Fox, John, Expanding Civil Rights, Biographies of the Robes, Thurgood Marshall. Public Broadcasting Service. Oyez, official Supreme Court media, Thurgood Marshall. Thurgood Marshall
Thurgood Marshall
at Find a Grave Oral History Interview with Thurgood Marshall, from the Lyndon Baines Johnson Library FBI file on Thurgood Marshall

Legal offices

New seat Judge of the United States Court of Appeals for the Second Circuit 1961–1965 Succeeded by Wilfred Feinberg

Preceded by Archibald Cox Solicitor General of the United States 1965–1967 Succeeded by Erwin Griswold

Preceded by Tom Clark Associate Justice of the Supreme Court of the United States 1967–1991 Succeeded by Clarence Thomas

v t e

Civil rights
Civil rights
movement

Notable events (timeline)

Prior to 1954

Murder of Harry and Harriette Moore

1954–1959

Brown v. Board of Education

Bolling v. Sharpe Briggs v. Elliott Davis v. County School Board of Prince Edward County Gebhart v. Belton

White America, Inc. Sarah Keys v. Carolina Coach Company Emmett Till Montgomery bus boycott

Browder v. Gayle

Tallahassee bus boycott Mansfield school desegregation 1957 Prayer Pilgrimage for Freedom

"Give Us the Ballot"

Royal Ice Cream sit-in Little Rock Nine

National Guard blockade

Civil Rights
Civil Rights
Act of 1957 Kissing Case Biloxi wade-ins

1960–1963

Greensboro sit-ins Nashville sit-ins Sit-in movement Civil Rights
Civil Rights
Act of 1960 Gomillion v. Lightfoot Boynton v. Virginia Rock Hill sit-ins Robert F. Kennedy's Law Day Address Freedom Rides

attacks

Garner v. Louisiana Albany Movement University of Chicago sit-ins "Second Emancipation Proclamation" Meredith enrollment, Ole Miss riot "Segregation now, segregation forever"

Stand in the Schoolhouse Door

1963 Birmingham campaign

Letter from Birmingham Jail Children's Crusade Birmingham riot 16th Street Baptist Church bombing

John F. Kennedy's Report to the American People on Civil Rights March on Washington

"I Have a Dream"

St. Augustine movement

1964–1968

Twenty-fourth Amendment Bloody Tuesday Freedom Summer

workers' murders

Civil Rights
Civil Rights
Act of 1964 1965 Selma to Montgomery marches

"How Long, Not Long"

Voting Rights Act of 1965 Harper v. Virginia Board of Elections March Against Fear White House
White House
Conference on Civil Rights Chicago Freedom Movement/Chicago open housing movement Memphis sanitation strike King assassination

funeral riots

Poor People's Campaign Civil Rights
Civil Rights
Act of 1968 Green v. County School Board of New Kent County

Activist groups

Alabama Christian Movement for Human Rights Atlanta Student Movement Brotherhood of Sleeping Car Porters Congress of Racial Equality
Congress of Racial Equality
(CORE) Committee on Appeal for Human Rights Council for United Civil Rights
Civil Rights
Leadership Dallas County Voters League Deacons for Defense and Justice Georgia Council on Human Relations Highlander Folk School Leadership Conference on Civil and Human Rights Montgomery Improvement Association Nashville Student Movement NAACP

Youth Council

Northern Student Movement National Council of Negro Women National Urban League Operation Breadbasket Regional Council of Negro Leadership Southern Christian Leadership Conference
Southern Christian Leadership Conference
(SCLC) Southern Regional Council Student Nonviolent Coordinating Committee
Student Nonviolent Coordinating Committee
(SNCC) The Freedom Singers Wednesdays in Mississippi Women's Political Council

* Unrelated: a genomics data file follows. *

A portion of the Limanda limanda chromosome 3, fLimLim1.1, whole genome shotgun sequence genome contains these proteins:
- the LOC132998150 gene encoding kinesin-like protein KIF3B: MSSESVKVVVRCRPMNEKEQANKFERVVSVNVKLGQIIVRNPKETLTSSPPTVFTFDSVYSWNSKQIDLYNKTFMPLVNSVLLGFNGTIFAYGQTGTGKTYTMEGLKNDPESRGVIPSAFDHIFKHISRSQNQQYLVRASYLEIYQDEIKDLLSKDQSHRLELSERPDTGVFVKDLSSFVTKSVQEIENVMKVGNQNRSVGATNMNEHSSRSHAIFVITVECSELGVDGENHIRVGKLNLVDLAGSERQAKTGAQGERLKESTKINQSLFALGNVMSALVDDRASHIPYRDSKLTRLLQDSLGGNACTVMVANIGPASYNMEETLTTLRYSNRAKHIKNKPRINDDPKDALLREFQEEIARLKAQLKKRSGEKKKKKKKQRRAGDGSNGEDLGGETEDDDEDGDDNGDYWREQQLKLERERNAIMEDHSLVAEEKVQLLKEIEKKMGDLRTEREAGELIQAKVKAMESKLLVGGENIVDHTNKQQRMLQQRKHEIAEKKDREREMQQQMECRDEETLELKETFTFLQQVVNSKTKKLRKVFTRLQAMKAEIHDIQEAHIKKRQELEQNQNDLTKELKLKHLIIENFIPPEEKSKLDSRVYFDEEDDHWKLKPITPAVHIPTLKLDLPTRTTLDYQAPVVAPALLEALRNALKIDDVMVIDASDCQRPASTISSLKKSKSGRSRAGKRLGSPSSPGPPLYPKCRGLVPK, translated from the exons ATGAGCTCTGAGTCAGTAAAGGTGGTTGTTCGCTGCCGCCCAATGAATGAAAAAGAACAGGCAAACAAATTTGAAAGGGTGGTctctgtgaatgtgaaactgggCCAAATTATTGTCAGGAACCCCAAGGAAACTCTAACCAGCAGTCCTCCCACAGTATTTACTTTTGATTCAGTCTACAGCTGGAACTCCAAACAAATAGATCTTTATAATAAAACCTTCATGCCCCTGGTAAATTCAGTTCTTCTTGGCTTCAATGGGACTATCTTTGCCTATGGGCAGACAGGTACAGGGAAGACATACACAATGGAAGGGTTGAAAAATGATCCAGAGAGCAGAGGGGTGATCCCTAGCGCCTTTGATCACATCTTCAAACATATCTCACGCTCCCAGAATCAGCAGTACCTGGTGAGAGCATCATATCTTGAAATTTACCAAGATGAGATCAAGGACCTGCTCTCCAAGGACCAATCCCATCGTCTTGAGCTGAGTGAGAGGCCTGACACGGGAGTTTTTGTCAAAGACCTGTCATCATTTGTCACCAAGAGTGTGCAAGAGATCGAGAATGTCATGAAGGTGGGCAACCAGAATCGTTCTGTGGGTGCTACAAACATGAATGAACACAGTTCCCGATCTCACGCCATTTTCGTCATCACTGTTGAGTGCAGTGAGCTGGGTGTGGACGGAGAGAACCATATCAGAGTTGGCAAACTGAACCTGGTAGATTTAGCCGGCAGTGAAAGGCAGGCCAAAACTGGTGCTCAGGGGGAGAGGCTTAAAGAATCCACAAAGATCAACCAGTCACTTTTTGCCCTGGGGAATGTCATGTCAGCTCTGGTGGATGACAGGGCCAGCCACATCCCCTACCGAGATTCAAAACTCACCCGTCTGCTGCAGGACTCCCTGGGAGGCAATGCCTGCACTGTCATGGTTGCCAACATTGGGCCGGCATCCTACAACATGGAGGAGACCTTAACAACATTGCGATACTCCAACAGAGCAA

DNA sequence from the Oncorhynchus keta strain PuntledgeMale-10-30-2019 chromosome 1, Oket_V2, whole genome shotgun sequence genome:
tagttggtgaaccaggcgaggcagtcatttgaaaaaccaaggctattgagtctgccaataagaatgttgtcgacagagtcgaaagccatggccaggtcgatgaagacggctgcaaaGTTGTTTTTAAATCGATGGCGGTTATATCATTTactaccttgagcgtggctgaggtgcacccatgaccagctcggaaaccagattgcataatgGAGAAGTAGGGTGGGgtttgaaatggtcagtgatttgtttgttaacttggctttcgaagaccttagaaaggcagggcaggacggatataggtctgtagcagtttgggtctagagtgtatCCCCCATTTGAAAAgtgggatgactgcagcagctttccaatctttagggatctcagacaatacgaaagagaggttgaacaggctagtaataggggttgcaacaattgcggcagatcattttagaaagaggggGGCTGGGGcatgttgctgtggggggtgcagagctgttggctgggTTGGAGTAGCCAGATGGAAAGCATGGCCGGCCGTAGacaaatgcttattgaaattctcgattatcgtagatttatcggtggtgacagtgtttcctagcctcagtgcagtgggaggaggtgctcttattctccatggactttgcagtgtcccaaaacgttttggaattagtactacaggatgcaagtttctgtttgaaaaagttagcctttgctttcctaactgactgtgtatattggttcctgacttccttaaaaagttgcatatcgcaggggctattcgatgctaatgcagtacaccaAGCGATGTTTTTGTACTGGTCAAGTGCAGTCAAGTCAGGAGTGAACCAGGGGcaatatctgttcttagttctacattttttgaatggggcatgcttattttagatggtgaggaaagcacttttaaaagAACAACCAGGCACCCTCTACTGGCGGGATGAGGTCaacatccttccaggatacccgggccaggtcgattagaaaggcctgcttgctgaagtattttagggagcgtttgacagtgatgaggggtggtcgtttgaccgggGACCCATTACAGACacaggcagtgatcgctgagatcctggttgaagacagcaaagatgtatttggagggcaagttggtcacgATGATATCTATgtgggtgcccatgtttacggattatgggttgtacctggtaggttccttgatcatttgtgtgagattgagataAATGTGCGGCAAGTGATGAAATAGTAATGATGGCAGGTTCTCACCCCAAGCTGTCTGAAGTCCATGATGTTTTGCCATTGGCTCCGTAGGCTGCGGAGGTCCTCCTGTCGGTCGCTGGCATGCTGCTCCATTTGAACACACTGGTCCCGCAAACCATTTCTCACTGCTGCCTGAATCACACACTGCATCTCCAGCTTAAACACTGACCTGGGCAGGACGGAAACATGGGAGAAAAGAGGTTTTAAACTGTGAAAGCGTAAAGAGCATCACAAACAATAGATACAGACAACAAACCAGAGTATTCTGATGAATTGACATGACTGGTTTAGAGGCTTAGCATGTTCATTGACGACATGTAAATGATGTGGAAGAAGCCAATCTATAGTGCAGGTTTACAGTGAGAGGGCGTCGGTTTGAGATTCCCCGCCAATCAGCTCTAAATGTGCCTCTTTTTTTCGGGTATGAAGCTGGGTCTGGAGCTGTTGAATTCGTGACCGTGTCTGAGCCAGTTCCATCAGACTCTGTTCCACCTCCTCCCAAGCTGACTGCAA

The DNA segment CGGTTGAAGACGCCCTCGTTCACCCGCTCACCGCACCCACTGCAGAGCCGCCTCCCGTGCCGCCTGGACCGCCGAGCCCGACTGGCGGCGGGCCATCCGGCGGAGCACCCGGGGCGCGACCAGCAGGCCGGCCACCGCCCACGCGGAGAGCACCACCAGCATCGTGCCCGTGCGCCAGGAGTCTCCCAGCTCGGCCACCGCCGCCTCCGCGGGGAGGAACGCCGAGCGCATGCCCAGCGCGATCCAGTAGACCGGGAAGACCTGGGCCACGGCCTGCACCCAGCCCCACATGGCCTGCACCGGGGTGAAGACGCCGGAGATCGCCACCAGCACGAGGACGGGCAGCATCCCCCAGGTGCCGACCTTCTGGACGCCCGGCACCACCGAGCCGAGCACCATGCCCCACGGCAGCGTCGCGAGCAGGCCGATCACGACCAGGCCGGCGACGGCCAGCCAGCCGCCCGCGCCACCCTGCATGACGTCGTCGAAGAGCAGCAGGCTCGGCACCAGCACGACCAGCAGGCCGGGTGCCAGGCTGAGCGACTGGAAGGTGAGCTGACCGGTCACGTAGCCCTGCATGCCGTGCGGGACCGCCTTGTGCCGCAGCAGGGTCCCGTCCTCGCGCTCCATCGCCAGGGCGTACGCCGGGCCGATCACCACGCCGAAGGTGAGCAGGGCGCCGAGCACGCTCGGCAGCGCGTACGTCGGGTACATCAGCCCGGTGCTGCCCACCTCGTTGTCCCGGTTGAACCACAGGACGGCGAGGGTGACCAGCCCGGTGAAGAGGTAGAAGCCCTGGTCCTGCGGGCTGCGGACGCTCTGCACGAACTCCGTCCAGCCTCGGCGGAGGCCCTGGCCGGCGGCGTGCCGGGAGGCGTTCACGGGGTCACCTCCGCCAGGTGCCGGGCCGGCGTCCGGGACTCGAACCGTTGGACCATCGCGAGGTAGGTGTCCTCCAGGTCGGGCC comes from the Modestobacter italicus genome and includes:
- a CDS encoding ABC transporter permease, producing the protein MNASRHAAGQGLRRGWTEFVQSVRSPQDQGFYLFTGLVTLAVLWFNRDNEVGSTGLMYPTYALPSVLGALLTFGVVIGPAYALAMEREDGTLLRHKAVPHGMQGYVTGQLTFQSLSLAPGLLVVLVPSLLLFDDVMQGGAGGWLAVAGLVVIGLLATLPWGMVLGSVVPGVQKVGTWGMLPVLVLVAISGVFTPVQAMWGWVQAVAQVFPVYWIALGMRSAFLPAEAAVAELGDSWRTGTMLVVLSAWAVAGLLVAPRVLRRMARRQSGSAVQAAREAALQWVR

Activists

Ralph Abernathy Victoria Gray Adams Zev Aelony Mathew Ahmann William G. Anderson Gwendolyn Armstrong Arnold Aronson Ella Baker Marion Barry Daisy Bates Harry Belafonte James Bevel Claude Black Gloria Blackwell Randolph Blackwell Unita Blackwell Ezell Blair Jr. Joanne Bland Julian Bond Joseph E. Boone William Holmes Borders Amelia Boynton Raylawni Branch Ruby Bridges Aurelia Browder H. Rap Brown Guy Carawan Stokely Carmichael Johnnie Carr James Chaney J. L. Chestnut Colia Lafayette Clark Ramsey Clark Septima Clark Xernona Clayton Eldridge Cleaver Kathleen Cleaver Charles E. Cobb Jr. Annie Lee Cooper Dorothy Cotton Claudette Colvin Vernon Dahmer Jonathan Daniels Joseph DeLaine Dave Dennis Annie Devine Patricia Stephens Due Joseph Ellwanger Charles Evers Medgar Evers Myrlie Evers-Williams Chuck Fager James Farmer Walter E. Fauntroy James Forman Marie Foster Golden Frinks Andrew Goodman Fred Gray Jack Greenberg Dick Gregory Lawrence Guyot Prathia Hall Fannie Lou Hamer William E. Harbour Vincent Harding Dorothy Height Lola Hendricks Aaron Henry Oliver Hill Donald L. Hollowell James Hood Myles Horton Zilphia Horton T. R. M. Howard Ruby Hurley Jesse Jackson Jimmie Lee Jackson Richie Jean Jackson T. J. Jemison Esau Jenkins Barbara Rose Johns Vernon Johns Frank Minis Johnson Clarence Jones J. Charles Jones Matthew Jones Vernon Jordan Tom Kahn Clyde Kennard A. D. King C.B. King Coretta Scott King Martin Luther King Jr. Martin Luther King Sr. Bernard Lafayette James Lawson Bernard Lee Sanford R. Leigh Jim Letherer Stanley Levison John Lewis Viola Liuzzo Z. Alexander Looby Joseph Lowery Clara Luper Malcolm X Mae Mallory Vivian Malone Thurgood Marshall Benjamin Mays Franklin McCain Charles McDew Ralph McGill Floyd McKissick Joseph McNeil James Meredith William Ming Jack Minnis Amzie Moore Douglas E. Moore Harriette Moore Harry T. Moore William Lewis Moore Irene Morgan Bob Moses William Moyer Elijah Muhammad Diane Nash Charles Neblett Edgar Nixon Jack O'Dell James Orange Rosa Parks James Peck Charles Person Homer Plessy Adam Clayton Powell Jr. Fay Bellamy Powell Al Raby Lincoln Ragsdale A. Philip Randolph George Raymond Jr. Bernice Johnson Reagon Cordell Reagon James Reeb Frederick D. Reese Gloria Richardson David Richmond Bernice Robinson Jo Ann Robinson Bayard Rustin Bernie Sanders Michael Schwerner Cleveland Sellers Charles Sherrod Alexander D. Shimkin Fred Shuttlesworth Modjeska Monteith Simkins Glenn E. Smiley A. Maceo Smith Kelly Miller Smith Mary Louise Smith Maxine Smith Ruby Doris Smith-Robinson Charles Kenzie Steele Hank Thomas Dorothy Tillman A. P. Tureaud Hartman Turnbow Albert Turner C. T. Vivian Wyatt Tee Walker Hollis Watkins Walter Francis White Roy Wilkins Hosea Williams Kale Williams Robert F. Williams Andrew Young Whitney Young Sammy Younge Jr. James Zwerg